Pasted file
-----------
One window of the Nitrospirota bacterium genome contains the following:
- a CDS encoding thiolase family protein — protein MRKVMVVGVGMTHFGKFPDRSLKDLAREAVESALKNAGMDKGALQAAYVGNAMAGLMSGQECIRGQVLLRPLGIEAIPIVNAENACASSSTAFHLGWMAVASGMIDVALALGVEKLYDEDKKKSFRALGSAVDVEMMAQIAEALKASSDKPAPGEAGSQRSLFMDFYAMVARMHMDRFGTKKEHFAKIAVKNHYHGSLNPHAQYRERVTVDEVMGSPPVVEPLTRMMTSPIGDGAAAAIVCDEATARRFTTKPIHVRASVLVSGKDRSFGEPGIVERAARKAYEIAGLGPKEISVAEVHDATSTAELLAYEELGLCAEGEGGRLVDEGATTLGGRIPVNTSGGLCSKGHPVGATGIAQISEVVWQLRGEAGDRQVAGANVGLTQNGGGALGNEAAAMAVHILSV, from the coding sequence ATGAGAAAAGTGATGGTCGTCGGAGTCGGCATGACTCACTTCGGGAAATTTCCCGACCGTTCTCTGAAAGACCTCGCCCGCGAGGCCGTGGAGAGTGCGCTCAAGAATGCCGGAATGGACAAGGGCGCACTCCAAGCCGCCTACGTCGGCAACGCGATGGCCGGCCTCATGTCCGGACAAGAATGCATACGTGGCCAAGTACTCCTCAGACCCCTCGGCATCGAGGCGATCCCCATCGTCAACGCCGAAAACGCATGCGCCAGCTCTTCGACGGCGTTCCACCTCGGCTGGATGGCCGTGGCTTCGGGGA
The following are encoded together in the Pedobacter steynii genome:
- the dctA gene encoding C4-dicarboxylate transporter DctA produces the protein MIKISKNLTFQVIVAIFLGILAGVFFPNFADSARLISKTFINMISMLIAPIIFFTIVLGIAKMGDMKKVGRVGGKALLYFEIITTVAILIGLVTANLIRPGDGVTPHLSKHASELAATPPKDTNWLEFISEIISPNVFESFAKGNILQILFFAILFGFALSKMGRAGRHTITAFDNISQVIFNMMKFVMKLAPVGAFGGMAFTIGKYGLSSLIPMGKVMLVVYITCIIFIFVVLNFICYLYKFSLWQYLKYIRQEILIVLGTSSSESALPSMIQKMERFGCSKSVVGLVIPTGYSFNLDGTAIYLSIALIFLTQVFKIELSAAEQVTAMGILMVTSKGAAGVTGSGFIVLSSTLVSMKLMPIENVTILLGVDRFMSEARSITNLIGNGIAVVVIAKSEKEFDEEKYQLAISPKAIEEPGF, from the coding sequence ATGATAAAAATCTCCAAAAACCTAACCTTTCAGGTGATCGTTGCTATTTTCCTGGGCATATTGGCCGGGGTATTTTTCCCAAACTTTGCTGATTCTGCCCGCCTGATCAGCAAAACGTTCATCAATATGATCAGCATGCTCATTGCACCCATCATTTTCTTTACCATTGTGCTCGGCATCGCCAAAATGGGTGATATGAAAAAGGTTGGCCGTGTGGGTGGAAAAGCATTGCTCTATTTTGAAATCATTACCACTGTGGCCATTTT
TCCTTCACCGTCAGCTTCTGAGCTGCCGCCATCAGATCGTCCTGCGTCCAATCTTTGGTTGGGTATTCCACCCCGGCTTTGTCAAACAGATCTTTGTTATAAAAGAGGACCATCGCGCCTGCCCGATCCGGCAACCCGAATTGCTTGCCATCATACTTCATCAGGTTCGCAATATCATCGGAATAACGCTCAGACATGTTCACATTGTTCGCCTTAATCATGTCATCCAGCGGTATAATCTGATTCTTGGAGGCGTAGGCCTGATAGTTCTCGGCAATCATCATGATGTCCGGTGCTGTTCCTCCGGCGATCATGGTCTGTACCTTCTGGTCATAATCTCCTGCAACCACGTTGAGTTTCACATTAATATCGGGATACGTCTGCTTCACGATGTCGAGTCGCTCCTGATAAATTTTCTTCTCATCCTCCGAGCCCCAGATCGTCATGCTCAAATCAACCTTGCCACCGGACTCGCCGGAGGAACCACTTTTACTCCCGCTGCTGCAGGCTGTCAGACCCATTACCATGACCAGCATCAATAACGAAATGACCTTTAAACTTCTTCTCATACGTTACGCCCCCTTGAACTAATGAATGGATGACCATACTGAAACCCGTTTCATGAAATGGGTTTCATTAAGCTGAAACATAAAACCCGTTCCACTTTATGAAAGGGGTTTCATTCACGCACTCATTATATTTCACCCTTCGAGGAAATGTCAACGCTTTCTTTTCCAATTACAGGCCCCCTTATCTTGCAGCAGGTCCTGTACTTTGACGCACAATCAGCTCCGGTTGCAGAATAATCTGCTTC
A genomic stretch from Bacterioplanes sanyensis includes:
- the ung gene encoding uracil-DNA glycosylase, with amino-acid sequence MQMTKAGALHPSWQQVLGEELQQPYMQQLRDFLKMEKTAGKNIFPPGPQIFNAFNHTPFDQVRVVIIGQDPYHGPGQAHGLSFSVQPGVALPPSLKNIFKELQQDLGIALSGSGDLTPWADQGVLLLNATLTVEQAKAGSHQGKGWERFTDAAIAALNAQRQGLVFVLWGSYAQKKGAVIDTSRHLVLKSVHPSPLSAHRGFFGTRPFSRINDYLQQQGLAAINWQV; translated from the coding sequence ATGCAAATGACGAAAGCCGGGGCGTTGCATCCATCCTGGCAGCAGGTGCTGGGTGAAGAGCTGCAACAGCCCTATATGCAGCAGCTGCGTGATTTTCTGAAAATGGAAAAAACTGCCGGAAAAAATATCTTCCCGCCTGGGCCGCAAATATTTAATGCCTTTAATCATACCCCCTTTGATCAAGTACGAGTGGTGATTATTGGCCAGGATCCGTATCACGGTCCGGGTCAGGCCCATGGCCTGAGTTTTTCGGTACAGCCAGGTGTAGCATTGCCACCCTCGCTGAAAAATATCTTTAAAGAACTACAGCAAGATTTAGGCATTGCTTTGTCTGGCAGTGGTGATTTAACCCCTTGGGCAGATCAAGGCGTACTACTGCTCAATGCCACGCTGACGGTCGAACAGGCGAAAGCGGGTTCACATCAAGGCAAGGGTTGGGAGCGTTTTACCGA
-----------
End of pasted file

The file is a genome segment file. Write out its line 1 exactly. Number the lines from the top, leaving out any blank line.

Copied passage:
One window of the Nitrospirota bacterium genome contains the following: